In Minneapolis’ Housing Market, Economic Reality Is Revealed (Again)

Luxury apartments for lease on the river in Minneapolis. (Photo by Michael Siluk/UCG/Universal Images Group/Getty Images)

Dear Capitolisters,

One of the more common (and frustrating) economic policy claims you’ll see in Washington is that the fundamentals don’t apply to a certain, “special” industry or market. As we’ve discussed, of course, real market failures necessitating government action can and do exist, and the real world is more complex than your basic supply-and-demand graph. Yet the failures are rare, and the fundamentals do apply to the vast majority of markets (with the usual wrinkles and details thrown in).

One of the most common of these “special” markets—maybe the most common outside health care—is housing. Activists and impartial observers join with mainly left-wing academics and self-interested locals to argue that, because the standard supply and demand models don’t work, building more housing in a certain locality won’t actually temper prices there. Thus, so the arguments go, state and local governments shouldn’t permit more/denser construction and should instead offer generous consumer subsidies or rent controls. As we’ve discussed here repeatedly, there’s a good and growing pile of history and economics literature debunking these claims: In general, allowing more housing to be built—mainly by reforming local zoning and other land-use regulations—will moderate the prices of both new and existing housing stock, while subsidies (especially when provided without the aforementioned supply-side reforms) and rent controls typically cause more problems than they superficially solve. The laws of economic gravity, in other words, still apply.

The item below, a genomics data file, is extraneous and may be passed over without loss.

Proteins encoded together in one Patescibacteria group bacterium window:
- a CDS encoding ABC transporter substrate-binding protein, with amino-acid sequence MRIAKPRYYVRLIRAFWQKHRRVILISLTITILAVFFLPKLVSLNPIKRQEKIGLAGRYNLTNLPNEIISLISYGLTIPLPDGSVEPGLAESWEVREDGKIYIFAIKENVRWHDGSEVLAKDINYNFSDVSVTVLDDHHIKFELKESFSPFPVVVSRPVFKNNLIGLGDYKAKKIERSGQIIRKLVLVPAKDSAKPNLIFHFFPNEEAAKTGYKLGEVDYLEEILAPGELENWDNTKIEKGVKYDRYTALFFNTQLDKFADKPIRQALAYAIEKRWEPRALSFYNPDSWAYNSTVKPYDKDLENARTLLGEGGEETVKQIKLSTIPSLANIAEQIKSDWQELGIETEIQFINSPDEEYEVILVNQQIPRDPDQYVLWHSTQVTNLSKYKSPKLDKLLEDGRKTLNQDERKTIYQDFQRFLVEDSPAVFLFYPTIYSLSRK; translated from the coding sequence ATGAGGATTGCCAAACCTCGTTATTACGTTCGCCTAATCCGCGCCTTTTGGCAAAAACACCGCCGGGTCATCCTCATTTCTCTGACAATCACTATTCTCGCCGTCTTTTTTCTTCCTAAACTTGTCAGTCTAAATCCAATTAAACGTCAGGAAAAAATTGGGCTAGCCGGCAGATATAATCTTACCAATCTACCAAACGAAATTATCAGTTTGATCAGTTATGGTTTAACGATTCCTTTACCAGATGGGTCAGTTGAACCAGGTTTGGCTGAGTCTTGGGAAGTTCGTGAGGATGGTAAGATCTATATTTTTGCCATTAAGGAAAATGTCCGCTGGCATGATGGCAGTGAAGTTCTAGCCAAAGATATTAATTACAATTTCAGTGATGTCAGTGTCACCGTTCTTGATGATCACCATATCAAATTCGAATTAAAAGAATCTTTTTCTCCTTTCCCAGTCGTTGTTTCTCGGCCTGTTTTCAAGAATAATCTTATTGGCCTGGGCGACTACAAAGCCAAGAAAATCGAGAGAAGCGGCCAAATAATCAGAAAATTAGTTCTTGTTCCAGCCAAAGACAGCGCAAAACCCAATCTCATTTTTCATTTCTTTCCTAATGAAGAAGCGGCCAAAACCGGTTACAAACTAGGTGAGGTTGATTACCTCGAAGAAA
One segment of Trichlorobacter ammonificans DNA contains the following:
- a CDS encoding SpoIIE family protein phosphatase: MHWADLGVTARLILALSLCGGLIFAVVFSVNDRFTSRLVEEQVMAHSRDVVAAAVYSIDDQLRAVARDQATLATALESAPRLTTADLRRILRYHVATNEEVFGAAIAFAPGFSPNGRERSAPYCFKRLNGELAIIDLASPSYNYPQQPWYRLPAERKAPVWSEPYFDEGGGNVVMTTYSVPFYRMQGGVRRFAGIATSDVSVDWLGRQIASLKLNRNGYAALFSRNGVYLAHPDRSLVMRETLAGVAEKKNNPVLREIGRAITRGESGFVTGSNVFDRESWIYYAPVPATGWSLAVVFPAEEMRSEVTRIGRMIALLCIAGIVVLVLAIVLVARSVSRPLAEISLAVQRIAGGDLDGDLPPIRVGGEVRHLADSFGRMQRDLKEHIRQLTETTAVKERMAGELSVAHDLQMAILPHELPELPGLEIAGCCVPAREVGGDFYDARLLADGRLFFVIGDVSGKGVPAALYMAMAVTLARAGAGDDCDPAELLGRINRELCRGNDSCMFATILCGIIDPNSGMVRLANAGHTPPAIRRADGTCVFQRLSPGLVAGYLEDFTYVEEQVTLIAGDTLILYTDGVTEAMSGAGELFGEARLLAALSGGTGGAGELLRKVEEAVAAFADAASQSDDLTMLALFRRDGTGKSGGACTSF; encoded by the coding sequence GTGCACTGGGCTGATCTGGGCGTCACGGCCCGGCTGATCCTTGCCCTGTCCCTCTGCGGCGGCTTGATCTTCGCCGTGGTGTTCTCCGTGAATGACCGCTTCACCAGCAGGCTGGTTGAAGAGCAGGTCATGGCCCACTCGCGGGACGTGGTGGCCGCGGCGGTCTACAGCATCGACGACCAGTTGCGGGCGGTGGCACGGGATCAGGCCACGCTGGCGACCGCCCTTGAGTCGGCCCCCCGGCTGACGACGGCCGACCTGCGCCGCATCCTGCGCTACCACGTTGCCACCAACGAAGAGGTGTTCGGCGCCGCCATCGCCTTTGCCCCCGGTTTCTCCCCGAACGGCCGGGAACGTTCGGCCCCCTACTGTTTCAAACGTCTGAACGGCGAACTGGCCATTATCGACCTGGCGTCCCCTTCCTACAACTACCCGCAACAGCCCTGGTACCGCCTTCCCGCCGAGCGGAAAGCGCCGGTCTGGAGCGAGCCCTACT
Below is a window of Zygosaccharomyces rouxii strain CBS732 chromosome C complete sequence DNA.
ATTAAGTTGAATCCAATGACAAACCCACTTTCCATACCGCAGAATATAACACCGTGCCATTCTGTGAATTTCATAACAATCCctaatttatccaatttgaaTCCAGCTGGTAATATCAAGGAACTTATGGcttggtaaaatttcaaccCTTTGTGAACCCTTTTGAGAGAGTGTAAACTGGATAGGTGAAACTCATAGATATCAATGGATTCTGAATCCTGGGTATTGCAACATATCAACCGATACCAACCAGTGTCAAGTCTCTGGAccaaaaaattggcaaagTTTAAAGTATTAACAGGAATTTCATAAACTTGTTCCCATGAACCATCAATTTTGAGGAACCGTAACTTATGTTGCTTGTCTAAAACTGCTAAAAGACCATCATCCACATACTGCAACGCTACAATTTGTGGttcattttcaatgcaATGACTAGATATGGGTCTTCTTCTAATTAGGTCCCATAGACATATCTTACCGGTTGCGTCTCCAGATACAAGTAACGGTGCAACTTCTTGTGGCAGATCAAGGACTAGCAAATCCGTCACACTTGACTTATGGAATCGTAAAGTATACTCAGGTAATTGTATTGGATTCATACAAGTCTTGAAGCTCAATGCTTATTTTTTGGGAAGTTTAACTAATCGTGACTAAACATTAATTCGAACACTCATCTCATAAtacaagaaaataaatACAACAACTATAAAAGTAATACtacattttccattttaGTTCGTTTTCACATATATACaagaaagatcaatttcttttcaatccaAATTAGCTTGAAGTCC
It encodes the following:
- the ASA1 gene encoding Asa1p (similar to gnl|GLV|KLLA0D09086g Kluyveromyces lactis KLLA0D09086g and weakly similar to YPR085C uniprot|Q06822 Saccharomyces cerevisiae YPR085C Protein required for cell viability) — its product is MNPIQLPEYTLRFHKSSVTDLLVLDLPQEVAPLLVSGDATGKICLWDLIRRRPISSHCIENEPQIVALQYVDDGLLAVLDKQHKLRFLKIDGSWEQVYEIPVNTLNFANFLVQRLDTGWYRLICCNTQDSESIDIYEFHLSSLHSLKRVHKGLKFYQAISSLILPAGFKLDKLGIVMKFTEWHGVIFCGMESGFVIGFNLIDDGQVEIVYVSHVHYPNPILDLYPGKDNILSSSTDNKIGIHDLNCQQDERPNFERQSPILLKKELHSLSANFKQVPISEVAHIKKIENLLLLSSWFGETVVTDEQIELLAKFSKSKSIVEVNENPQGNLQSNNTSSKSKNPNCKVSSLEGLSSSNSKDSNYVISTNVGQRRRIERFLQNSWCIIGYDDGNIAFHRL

Yet claims to the contrary persist. For example, my Cato colleague Ryan Bourne reported last week that dozens of economists wrote the federal government advocating national rent control and suggesting “that the economics of rent control itself is being fundamentally rethought, with economists more likely to reject the old Econ 101 supply and demand predictions.” The letter was part of a broader campaign of academics, politicians, and environmentalists advocating more rent regulations, again premised on the notion that economic fundamentals have broken down in the housing sector. A few weeks ago, meanwhile, the thoughtful and popular blogger Scott Alexander wrote a long piece questioning whether building more housing actually makes prices lower than they’d be without new construction (and suggesting it’s actually the opposite effect). And in the real world, high inflation and skyrocketing rents and home prices have pushed many municipalities to toy once again with rent control.

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